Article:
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Boston: Harvard University Press, 2002
HD57.7 .B332 2002
Most of us think of leaders as courageous risk takers, orchestrators of major events - in a word, heroes. Yet, while such figures are inspiring and admirable, Harvard Business School Professor Joseph Badaracco argues that their larger-than-life accomplishments are simply not what makes the world work. What does, he says, is the sum of millions of small yet consequential decisions that men and women working far from the limelight make every day: how a line worker for a pharmaceutical company responds when he discovers a defect in a product's safety seal; how a manager deals with a valued employee suspected of stealing; how a trader handles a transaction error that will cost a client money.
Badaracco calls them "quiet leaders" - people who choose responsible, behind-the-scenes action over public heroism to resolve tough leadership challenges. These individuals don't fit the stereotype of the bold and gutsy leader, and they don't want to. What they want is to do the "right thing" for their organizations, their coworkers, and themselves - but inconspicuously and without casualties. They do so by being baldly realistic about the complexities of their own motives and those of the dilemmas they face. In today's fast and fluid business world, nothing is as it seems. And they know it.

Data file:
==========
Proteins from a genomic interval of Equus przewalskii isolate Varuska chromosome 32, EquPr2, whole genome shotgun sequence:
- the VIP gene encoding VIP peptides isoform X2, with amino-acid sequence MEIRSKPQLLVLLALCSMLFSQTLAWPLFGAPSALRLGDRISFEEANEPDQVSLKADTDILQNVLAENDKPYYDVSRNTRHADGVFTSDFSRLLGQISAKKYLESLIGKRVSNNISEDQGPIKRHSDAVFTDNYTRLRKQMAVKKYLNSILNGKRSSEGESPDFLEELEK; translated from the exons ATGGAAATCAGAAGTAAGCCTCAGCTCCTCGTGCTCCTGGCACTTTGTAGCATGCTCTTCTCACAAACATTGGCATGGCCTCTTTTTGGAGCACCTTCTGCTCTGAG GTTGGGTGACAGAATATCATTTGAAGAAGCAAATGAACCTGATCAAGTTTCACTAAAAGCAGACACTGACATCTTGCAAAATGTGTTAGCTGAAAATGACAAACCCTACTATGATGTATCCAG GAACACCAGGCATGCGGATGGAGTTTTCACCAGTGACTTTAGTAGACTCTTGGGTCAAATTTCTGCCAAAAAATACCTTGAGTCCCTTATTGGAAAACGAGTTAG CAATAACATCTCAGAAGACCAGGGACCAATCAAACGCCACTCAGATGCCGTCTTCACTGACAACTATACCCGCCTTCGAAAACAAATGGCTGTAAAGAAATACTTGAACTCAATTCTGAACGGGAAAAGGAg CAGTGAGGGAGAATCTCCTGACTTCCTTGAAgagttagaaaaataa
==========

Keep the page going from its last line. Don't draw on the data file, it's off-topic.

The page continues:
Drawing from a four-year study of quiet leadership, Badaracco presents eight practical and counterintuitive guidelines for confronting situations in which right and wrong seem like moving targets. Grounding each strategy in an engaging story, he shows how these "non-heroes" succeed by managing their political capital, buying themselves time, bending the rules, and more.
From leaders in the executive suite to aspiring leaders in the office cubicle, Leading Quietly compellingly shows how patient, everyday efforts can add up to a better company and even a better world.
Quoted from dust jacket.